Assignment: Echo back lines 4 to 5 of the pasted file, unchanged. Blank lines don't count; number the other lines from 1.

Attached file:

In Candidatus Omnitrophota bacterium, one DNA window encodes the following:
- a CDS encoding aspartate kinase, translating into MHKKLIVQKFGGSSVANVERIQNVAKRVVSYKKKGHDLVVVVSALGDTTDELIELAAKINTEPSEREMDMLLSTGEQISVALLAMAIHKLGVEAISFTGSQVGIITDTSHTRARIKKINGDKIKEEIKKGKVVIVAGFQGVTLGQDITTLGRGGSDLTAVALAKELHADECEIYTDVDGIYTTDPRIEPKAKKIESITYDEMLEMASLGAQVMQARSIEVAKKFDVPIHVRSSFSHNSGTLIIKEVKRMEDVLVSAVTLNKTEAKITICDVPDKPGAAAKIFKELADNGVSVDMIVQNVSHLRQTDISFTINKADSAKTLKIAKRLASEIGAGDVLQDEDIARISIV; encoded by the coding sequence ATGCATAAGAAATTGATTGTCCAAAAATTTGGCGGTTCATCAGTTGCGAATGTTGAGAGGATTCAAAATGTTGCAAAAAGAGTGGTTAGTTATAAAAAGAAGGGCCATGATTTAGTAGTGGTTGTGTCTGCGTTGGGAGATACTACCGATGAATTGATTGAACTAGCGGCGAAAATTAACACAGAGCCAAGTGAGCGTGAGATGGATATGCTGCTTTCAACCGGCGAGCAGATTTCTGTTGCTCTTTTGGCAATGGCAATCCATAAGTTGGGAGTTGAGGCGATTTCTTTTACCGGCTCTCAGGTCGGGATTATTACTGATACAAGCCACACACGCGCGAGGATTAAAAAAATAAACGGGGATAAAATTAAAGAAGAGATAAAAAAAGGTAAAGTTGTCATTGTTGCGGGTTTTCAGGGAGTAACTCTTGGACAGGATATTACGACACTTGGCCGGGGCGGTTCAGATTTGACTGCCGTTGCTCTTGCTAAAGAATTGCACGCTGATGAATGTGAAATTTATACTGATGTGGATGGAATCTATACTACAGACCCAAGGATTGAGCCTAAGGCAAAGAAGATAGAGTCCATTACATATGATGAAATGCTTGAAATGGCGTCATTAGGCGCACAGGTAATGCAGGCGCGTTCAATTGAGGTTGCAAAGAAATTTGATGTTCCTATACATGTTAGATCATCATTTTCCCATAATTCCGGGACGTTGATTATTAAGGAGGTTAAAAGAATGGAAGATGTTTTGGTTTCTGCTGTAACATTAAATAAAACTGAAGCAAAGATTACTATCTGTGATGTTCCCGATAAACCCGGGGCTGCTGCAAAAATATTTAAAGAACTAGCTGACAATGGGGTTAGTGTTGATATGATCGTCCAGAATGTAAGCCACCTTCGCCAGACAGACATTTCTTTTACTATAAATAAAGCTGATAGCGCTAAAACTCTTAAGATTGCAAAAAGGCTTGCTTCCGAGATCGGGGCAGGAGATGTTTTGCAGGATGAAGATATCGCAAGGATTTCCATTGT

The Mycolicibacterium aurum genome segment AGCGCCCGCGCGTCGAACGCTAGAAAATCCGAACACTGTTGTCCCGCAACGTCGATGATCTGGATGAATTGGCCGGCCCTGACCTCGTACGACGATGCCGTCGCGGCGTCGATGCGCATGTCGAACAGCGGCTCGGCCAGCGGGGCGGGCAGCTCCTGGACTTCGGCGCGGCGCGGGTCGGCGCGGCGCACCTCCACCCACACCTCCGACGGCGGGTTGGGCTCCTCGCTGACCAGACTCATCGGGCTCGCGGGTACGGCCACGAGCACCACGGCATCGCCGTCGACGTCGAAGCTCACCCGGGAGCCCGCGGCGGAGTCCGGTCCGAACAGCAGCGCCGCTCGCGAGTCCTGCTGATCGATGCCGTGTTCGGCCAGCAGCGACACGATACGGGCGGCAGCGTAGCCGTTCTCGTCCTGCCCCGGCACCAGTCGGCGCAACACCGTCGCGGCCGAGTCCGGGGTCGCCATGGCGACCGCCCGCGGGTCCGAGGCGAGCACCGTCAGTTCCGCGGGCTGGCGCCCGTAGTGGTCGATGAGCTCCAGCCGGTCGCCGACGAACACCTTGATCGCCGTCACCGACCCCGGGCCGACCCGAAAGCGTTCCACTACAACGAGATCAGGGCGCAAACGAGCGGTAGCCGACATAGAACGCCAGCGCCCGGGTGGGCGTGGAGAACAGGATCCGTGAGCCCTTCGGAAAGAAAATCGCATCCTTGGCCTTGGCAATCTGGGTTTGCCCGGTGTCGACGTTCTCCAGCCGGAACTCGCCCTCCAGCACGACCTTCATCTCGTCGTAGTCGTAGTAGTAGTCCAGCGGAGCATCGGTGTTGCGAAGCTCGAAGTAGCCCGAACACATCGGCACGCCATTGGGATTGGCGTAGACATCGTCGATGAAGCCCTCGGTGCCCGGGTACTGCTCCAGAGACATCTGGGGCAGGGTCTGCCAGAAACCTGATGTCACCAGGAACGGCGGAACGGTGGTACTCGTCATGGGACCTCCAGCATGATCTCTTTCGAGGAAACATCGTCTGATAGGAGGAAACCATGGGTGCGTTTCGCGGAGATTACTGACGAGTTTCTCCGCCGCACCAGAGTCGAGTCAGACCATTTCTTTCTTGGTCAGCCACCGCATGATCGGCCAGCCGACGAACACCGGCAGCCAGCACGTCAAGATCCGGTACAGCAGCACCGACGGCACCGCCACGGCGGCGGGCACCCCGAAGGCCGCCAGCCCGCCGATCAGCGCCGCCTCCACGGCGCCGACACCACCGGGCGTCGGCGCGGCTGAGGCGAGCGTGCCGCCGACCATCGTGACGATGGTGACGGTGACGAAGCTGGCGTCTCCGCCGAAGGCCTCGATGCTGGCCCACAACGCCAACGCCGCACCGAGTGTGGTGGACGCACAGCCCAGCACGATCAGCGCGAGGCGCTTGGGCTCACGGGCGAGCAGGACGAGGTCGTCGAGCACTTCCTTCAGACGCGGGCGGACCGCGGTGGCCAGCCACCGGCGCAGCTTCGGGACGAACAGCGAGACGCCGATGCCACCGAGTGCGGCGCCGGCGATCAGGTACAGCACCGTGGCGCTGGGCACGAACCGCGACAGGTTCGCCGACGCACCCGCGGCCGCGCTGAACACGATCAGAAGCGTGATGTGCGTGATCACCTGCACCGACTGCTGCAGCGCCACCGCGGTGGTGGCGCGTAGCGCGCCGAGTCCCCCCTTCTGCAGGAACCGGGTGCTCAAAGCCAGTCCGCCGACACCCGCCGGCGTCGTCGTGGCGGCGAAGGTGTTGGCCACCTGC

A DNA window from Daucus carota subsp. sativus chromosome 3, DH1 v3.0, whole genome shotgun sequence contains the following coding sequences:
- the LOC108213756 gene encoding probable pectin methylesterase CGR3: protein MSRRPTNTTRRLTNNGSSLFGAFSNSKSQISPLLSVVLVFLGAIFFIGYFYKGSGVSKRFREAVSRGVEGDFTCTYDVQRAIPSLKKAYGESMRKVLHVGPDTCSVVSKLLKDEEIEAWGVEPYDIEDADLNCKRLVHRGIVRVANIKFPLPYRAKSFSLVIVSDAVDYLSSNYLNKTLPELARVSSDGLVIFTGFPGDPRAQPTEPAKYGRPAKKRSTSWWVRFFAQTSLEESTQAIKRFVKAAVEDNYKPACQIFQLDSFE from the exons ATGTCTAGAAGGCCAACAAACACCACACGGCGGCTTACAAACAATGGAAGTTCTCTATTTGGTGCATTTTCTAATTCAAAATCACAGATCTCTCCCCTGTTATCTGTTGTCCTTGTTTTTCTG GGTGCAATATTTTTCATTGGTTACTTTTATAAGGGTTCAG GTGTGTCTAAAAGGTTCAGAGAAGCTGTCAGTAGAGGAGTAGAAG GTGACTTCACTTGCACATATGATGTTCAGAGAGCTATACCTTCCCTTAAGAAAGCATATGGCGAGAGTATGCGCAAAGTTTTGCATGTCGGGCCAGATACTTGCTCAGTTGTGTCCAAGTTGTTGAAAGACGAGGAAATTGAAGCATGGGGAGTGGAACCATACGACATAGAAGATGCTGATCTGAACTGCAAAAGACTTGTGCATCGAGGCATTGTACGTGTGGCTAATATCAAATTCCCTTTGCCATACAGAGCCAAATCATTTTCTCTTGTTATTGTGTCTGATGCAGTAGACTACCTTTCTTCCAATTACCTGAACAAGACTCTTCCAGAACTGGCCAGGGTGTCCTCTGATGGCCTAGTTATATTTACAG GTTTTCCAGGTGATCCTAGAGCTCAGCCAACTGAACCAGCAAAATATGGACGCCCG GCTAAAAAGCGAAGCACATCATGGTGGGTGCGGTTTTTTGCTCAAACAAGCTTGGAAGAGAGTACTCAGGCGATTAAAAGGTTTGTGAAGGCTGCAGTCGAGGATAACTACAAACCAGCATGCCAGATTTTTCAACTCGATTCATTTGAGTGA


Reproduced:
A DNA window from Daucus carota subsp. sativus chromosome 3, DH1 v3.0, whole genome shotgun sequence contains the following coding sequences:
- the LOC108213756 gene encoding probable pectin methylesterase CGR3: protein MSRRPTNTTRRLTNNGSSLFGAFSNSKSQISPLLSVVLVFLGAIFFIGYFYKGSGVSKRFREAVSRGVEGDFTCTYDVQRAIPSLKKAYGESMRKVLHVGPDTCSVVSKLLKDEEIEAWGVEPYDIEDADLNCKRLVHRGIVRVANIKFPLPYRAKSFSLVIVSDAVDYLSSNYLNKTLPELARVSSDGLVIFTGFPGDPRAQPTEPAKYGRPAKKRSTSWWVRFFAQTSLEESTQAIKRFVKAAVEDNYKPACQIFQLDSFE from the exons ATGTCTAGAAGGCCAACAAACACCACACGGCGGCTTACAAACAATGGAAGTTCTCTATTTGGTGCATTTTCTAATTCAAAATCACAGATCTCTCCCCTGTTATCTGTTGTCCTTGTTTTTCTG GGTGCAATATTTTTCATTGGTTACTTTTATAAGGGTTCAG GTGTGTCTAAAAGGTTCAGAGAAGCTGTCAGTAGAGGAGTAGAAG GTGACTTCACTTGCACATATGATGTTCAGAGAGCTATACCTTCCCTTAAGAAAGCATATGGCGAGAGTATGCGCAAAGTTTTGCATGTCGGGCCAGATACTTGCTCAGTTGTGTCCAAGTTGTTGAAAGACGAGGAAATTGAAGCATGGGGAGTGGAACCATACGACATAGAAGATGCTGATCTGAACTGCAAAAGACTTGTGCATCGAGGCATTGTACGTGTGGCTAATATCAAATTCCCTTTGCCATACAGAGCCAAATCATTTTCTCTTGTTATTGTGTCTGATGCAGTAGACTACCTTTCTTCCAATTACCTGAACAAGACTCTTCCAGAACTGGCCAGGGTGTCCTCTGATGGCCTAGTTATATTTACAG GTTTTCCAGGTGATCCTAGAGCTCAGCCAACTGAACCAGCAAAATATGGACGCCCG GCTAAAAAGCGAAGCACATCATGGTGGGTGCGGTTTTTTGCTCAAACAAGCTTGGAAGAGAGTACTCAGGCGATTAAAAGGTTTGTGAAGGCTGCAGTCGAGGATAACTACAAACCAGCATGCCAGATTTTTCAACTCGATTCATTTGAGTGA